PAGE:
catapult magazine

catapult magazine

Vol 5, Num 9 :: 2006.05.05 — 2006.05.19


Nuts and bolts and conversation

A photo of Dale Ter Haar in his hardware store

What is the story of your family and your vocation before you purchased South Park Hardware?

I was raised in the small town of Rock Valley, Iowa. I met my wife Nancy (Van Milligan) at Dordt College. Nancy grew up on a farm near Lansing, Illinois, and so it was to this area that we moved upon graduation. We have four children: Jacob, age 15, is a freshman at Illiana Christian High in Lansing; Hannah and Adam, age 10, attend Calvin Christian School in South Holland. Rebekah, also age 10 (yes, they are triplets) is part of the special education program in the local public school district.

After graduating from college in 1987, I worked for fifteen years for Ace Hardware, Corporation. Most of this time I worked out of the corporate offices in Oak Brook, Illinois, which is about an hour commute from South Holland. Prior to the birth of Hannah, Adam and Rebekah, I was pursuing a career in the area of Supply Chain Management. This involved a fair amount of travel as I was in the international purchasing division of Ace. The birth of triplets and Rebekah’s health problems changed my priorities somewhat, so at that time I moved out of the international division and into a position that required much less travel. My final two years at Ace, I transferred to their paint manufacturing facility in Matteson, which further reduced my travel time and time away from home.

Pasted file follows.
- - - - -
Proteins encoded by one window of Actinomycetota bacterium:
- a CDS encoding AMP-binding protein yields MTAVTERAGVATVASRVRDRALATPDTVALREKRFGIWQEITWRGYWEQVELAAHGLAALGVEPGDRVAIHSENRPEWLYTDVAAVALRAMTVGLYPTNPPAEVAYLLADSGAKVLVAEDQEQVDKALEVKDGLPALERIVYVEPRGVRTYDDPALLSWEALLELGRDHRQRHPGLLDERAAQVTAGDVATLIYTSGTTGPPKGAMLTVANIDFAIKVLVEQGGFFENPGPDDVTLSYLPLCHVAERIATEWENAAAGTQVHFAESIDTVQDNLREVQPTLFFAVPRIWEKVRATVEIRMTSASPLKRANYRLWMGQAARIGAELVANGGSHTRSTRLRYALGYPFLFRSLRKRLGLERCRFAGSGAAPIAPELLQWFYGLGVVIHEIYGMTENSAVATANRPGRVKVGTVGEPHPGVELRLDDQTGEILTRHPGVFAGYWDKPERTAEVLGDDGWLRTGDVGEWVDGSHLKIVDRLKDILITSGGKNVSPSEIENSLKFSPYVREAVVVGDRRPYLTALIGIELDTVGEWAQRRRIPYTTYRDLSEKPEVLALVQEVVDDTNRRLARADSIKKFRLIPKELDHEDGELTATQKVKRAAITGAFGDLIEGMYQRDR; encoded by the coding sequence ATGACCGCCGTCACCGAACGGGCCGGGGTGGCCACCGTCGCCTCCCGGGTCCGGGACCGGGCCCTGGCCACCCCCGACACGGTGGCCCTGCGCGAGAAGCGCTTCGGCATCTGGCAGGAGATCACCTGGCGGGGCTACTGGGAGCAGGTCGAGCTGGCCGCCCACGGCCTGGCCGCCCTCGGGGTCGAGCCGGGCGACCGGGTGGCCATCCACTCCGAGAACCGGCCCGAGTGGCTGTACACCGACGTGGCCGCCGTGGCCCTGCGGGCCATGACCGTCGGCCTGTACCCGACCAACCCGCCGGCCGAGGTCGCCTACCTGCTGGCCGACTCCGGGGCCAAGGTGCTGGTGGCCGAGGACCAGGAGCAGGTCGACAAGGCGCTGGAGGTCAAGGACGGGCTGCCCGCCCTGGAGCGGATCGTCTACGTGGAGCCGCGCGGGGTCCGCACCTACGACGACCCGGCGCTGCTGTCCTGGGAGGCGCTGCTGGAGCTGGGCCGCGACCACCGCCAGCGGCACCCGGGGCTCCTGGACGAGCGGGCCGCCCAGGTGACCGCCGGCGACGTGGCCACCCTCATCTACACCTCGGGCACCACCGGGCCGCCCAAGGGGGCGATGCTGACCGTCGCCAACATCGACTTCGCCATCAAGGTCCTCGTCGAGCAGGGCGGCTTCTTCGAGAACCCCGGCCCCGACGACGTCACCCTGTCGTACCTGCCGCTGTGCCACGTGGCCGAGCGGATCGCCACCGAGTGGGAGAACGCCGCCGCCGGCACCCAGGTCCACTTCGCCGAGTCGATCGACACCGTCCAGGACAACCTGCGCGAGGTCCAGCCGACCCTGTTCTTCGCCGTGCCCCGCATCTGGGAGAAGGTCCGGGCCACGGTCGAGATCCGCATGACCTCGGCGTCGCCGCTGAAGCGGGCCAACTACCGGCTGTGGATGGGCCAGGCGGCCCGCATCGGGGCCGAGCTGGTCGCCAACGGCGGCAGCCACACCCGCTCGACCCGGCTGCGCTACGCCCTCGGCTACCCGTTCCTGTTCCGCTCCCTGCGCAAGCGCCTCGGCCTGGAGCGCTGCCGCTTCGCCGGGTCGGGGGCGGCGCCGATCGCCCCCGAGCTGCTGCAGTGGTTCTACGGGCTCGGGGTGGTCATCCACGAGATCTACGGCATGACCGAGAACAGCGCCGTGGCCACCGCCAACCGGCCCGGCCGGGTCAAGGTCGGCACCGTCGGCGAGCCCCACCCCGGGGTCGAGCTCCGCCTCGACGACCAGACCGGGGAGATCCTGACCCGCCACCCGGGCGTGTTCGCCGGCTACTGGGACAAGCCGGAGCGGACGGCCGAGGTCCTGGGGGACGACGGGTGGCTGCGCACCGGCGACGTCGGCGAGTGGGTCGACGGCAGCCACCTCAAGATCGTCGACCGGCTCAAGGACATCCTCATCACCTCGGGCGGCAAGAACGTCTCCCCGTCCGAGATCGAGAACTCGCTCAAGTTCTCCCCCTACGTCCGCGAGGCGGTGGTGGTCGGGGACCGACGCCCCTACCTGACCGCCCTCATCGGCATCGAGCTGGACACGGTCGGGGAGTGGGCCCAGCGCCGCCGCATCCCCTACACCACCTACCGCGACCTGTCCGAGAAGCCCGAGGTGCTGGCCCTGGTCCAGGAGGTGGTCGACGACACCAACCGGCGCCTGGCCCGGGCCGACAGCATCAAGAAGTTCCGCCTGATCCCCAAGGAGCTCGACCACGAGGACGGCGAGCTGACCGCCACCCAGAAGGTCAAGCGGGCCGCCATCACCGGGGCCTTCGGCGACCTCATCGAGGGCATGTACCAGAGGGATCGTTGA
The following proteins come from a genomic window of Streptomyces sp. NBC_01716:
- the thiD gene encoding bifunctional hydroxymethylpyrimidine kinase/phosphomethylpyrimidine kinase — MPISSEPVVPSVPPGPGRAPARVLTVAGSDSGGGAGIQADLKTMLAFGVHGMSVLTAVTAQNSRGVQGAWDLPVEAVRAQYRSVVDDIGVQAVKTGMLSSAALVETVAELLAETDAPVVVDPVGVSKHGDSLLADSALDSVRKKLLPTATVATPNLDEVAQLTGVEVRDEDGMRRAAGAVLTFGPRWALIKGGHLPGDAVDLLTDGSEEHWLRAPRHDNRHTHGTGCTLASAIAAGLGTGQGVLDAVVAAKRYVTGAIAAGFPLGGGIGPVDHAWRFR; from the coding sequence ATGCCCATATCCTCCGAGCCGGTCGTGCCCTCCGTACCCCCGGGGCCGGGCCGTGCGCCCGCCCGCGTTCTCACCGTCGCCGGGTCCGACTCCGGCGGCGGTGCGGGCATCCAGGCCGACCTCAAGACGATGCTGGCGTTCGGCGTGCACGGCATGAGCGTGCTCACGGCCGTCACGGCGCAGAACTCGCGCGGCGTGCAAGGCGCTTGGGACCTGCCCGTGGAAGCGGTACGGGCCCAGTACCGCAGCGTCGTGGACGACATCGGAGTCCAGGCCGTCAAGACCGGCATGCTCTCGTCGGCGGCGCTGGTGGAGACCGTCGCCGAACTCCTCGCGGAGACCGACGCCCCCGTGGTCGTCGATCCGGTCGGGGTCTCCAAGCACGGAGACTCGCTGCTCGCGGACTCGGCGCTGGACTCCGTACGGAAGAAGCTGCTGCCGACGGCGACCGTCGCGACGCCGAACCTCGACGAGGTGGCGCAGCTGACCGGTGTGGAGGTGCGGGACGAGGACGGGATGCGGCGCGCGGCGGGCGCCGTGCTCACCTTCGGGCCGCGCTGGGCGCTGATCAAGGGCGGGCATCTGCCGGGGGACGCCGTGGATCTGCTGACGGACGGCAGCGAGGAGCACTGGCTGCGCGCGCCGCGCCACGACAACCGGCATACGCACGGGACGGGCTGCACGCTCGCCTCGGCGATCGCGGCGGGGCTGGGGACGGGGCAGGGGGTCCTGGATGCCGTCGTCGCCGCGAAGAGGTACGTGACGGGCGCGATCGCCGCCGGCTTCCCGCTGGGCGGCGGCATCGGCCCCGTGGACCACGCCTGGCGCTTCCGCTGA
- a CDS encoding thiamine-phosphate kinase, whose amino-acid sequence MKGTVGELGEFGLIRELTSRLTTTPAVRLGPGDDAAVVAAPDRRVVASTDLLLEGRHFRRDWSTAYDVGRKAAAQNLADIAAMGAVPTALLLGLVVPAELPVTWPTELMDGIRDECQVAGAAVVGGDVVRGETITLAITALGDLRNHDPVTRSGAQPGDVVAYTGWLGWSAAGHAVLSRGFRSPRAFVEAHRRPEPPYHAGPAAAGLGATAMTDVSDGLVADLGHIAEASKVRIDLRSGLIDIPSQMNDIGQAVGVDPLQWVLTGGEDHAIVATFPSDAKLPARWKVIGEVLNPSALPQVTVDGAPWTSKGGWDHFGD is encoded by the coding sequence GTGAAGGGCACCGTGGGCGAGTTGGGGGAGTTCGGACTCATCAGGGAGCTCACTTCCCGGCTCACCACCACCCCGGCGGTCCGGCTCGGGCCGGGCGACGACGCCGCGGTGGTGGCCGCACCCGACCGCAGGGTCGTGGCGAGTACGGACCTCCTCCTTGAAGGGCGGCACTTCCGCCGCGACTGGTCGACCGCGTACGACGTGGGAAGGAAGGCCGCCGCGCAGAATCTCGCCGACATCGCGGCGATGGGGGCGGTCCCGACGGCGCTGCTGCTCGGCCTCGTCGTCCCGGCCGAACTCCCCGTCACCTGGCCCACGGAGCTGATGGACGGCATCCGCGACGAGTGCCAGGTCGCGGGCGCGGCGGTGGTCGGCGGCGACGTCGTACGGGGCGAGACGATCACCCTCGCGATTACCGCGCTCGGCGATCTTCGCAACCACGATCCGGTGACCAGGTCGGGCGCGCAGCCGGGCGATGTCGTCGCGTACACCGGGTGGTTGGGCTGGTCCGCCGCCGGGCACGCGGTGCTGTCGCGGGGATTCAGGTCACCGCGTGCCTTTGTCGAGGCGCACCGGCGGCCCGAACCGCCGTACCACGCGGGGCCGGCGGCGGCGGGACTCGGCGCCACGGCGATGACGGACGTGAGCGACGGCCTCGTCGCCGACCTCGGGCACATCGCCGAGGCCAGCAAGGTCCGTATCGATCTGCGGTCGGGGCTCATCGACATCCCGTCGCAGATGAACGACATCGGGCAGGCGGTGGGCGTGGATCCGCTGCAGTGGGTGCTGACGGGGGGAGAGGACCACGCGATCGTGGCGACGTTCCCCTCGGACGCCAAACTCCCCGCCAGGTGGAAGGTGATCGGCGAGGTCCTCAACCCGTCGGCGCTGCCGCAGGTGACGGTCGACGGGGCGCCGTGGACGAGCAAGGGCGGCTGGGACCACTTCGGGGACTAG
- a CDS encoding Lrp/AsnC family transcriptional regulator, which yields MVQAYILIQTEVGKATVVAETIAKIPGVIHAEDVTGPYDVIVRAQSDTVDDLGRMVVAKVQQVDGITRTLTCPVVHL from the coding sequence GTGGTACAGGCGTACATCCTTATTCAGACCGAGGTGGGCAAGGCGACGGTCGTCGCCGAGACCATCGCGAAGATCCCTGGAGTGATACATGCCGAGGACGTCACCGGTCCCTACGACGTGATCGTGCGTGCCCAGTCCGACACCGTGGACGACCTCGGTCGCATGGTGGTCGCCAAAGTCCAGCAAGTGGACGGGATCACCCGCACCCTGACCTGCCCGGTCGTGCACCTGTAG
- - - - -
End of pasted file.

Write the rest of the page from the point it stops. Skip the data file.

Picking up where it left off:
Why did you decide to purchase a store in South Holland? Why the hardware store, in particular?

The answer to the question as to why I chose to purchase a hardware store in South Holland may seem obvious from my previous answer. My interest in this was peeked earlier on, however. As a kid growing up in Rock Valley, I worked for about six years in high school and then college at one of the local hardware stores (at one point, our town of 2,500 had three of them). Naturally, I suppose, I had grown to view those formative years rather nostalgically. I enjoyed working at the store. I really enjoyed working with the public. In a small town, you knew your customers. You knew where they lived, what they did for a living, whom they were related to, etc. This is something I missed at the corporate level in the big city. I also missed the hands on hardware stuff, the problem-solving, and the more physical nature of the work.